What to Do When You Find Enslavers in Your Family Tree

By Cheri Hudson Passey

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Finding the records of the enslaved within our documents can be so emotional, but we can do something to help others and come together to unite families. Below are some tips for presenting this information with care.

Making the Discovery

Learning our ancestors were enslavers can come from many documents—Census records, wills, probate packages, land records, newspapers, letters, diaries, and manuscripts. Just about any record created during the time slavery existed until years after emancipation and decades later could contain information about the enslaved.

Sumter, South Carolina, “South Carolina, Wills and Probate Records, 1670-1980”, database and images, Ancestry (http: 19 Feb. 2024), image for Benjamin Walker, 1845, Bundle 122, package 4 image 46, citing Sumter Estate Records, Bundles 135-136, 1784-1960

It’s Not Just a Southern Thing

Slavery existed from the beginning of our country’s history and continued until after the Civil War. Many people believe if they didn’t have ancestors who lived in the South, then they were exempt from finding records of the enslaved within their family’s documents. Each state had its own laws on slavery and when it was banned. Even if your ancestor lived in such places as California, Utah, or Wisconsin, enslavers would often move from places that allowed slavery and brought their enslaved people with them. You may be surprised at what you find no matter where or when your ancestors lived during slavery. The records tell the truth from North to South, East to West.

Processing the Emotions

Shock is the first reaction when discovering your ancestor was an enslaver, followed by anger that your people would be involved in any way, even if you have Southern lines. Sadness, regret, embarrassment, and, for some, denial comes with the discovery. Then there’s fear. What would people think of me if they discovered my family owned people? Will I be judged? Will there be community backlash?

These are all legitimate emotions. As genealogists, we can not hide facts and rewrite history. We will all find hard things that we will need to deal with. For some, it is easy to process and quickly realize they want to share their findings. For others, it takes time, and that is okay. You may want to share it, but do it in a way that doesn’t include your contact information. Your comfort level may change over time.

As you work through the emotions, please remember: we are not responsible for our ancestors’ actions.

How to Release the Names of Enslavers

While we cannot fix the past, we can step up and do something positive with the information we discover about enslaved people. We can release their names–names that haven’t been known or spoken for centuries.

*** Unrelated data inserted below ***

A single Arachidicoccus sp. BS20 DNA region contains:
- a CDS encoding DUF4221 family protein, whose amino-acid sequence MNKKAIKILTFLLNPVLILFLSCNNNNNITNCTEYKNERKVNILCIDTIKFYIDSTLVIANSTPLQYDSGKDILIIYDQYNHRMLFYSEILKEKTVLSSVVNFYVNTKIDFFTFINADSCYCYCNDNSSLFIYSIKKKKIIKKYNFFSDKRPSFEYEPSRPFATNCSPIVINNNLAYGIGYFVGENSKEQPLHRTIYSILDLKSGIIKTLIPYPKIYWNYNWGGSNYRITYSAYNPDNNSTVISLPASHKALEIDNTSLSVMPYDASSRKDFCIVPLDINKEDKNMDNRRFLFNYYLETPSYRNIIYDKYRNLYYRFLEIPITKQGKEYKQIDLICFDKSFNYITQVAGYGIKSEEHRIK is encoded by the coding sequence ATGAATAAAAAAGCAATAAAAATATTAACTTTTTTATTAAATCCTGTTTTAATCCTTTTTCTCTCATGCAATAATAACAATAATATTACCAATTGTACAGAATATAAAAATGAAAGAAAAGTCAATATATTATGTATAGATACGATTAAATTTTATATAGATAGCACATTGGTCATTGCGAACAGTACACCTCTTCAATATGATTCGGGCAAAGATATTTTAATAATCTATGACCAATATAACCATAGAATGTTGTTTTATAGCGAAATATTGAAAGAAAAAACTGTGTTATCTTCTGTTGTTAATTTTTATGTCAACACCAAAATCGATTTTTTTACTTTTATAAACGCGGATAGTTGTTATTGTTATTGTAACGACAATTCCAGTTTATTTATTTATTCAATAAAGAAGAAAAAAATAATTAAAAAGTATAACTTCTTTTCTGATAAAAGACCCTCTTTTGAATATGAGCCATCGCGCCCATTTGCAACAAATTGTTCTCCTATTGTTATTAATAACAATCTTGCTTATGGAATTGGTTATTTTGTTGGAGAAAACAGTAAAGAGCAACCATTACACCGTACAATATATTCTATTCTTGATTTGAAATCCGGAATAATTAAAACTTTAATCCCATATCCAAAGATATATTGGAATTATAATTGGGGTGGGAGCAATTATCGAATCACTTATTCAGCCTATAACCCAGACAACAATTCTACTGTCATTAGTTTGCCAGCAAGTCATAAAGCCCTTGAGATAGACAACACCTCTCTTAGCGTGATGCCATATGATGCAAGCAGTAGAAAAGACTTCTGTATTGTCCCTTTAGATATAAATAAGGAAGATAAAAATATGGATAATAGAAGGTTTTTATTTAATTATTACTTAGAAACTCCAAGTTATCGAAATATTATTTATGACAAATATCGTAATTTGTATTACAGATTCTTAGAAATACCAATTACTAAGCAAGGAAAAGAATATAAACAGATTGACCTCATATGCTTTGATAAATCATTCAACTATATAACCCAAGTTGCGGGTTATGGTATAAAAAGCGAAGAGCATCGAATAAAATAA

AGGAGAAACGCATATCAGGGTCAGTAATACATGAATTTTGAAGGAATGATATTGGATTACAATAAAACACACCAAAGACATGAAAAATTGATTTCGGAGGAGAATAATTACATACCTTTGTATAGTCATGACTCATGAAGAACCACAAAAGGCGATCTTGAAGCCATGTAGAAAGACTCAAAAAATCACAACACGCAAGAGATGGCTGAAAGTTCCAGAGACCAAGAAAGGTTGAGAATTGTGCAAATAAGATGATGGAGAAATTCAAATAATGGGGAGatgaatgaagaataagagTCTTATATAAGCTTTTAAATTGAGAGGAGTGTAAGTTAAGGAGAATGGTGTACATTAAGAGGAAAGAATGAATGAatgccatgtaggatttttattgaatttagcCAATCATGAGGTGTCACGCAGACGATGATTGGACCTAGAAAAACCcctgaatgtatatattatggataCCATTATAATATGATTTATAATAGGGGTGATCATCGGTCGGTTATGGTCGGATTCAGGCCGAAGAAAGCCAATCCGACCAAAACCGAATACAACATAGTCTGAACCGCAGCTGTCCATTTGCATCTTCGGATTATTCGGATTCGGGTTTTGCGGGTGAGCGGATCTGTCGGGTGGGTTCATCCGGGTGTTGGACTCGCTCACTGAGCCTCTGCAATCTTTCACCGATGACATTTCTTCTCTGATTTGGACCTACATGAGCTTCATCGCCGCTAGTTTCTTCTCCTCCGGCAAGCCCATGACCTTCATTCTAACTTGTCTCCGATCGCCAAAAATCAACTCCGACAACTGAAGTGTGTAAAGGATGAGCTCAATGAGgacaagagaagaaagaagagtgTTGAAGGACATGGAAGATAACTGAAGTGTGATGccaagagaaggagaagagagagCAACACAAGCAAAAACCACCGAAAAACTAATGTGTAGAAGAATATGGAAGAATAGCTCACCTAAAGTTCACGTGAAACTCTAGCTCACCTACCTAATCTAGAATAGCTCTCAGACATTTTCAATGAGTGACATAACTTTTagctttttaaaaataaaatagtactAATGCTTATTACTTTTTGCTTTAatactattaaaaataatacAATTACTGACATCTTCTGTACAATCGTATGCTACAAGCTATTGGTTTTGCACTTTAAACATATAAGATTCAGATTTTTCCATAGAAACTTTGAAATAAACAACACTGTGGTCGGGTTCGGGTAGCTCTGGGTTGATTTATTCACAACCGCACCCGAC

What do I mean by releasing their names? We can pull out the information from our records for others to find and hopefully help make family connections. We can also transcribe any of the following items in the documents we discover:

  • Names
  • Physical descriptions
  • Family units
  • The chain of ownership
  • Any clues to other records

Make sure to note the name of the enslaver and where they lived. For successful African American research, most must find the enslaver and look through their records to find clues to connect generations. Our ancestor’s records may be the bridge between those generations.

Share the information in a blog post, society newsletters, African American Facebook groups, and the genealogy Facebook group of the location where the document was created; original records or copies of originals can be sent to archives, libraries, and museums. Look for community efforts to collect information on the enslaved from a location.

The International African American Center for Family History Facebook page (IAAM CH) welcomes information on the enslaved.

The website Beyond Kin is a place where descendants of both the enslaved and enslaver can work together to connect families. They also have a Facebook page where conversation is welcomed and encouraged.

Community projects like Dr. Shelley Murphy’s “Finding the Enslaved Laborers at UVA” is looking for those who discover their family provided their enslaved people to build the school.

If there is no project in your community to gather the records of the enslaved, you can start one! Use the resources of the local genealogical and historical societies and ask their members to help you.

DNA is another record that may connect us to the enslaved and learn our ancestor was an enslaver. Many are surprised to learn that they have a percentage of African American DNA when their results arrive after taking a test. When contacted by someone with a higher percentage of African American ancestry, be willing to share what you know about the enslavers in your tree. If you see a match that may have resulted from an enslaved situation, be willing to reach out and share your research. Let them know you are not expecting anything from them; it is just a mutual sharing of information to learn more about your family.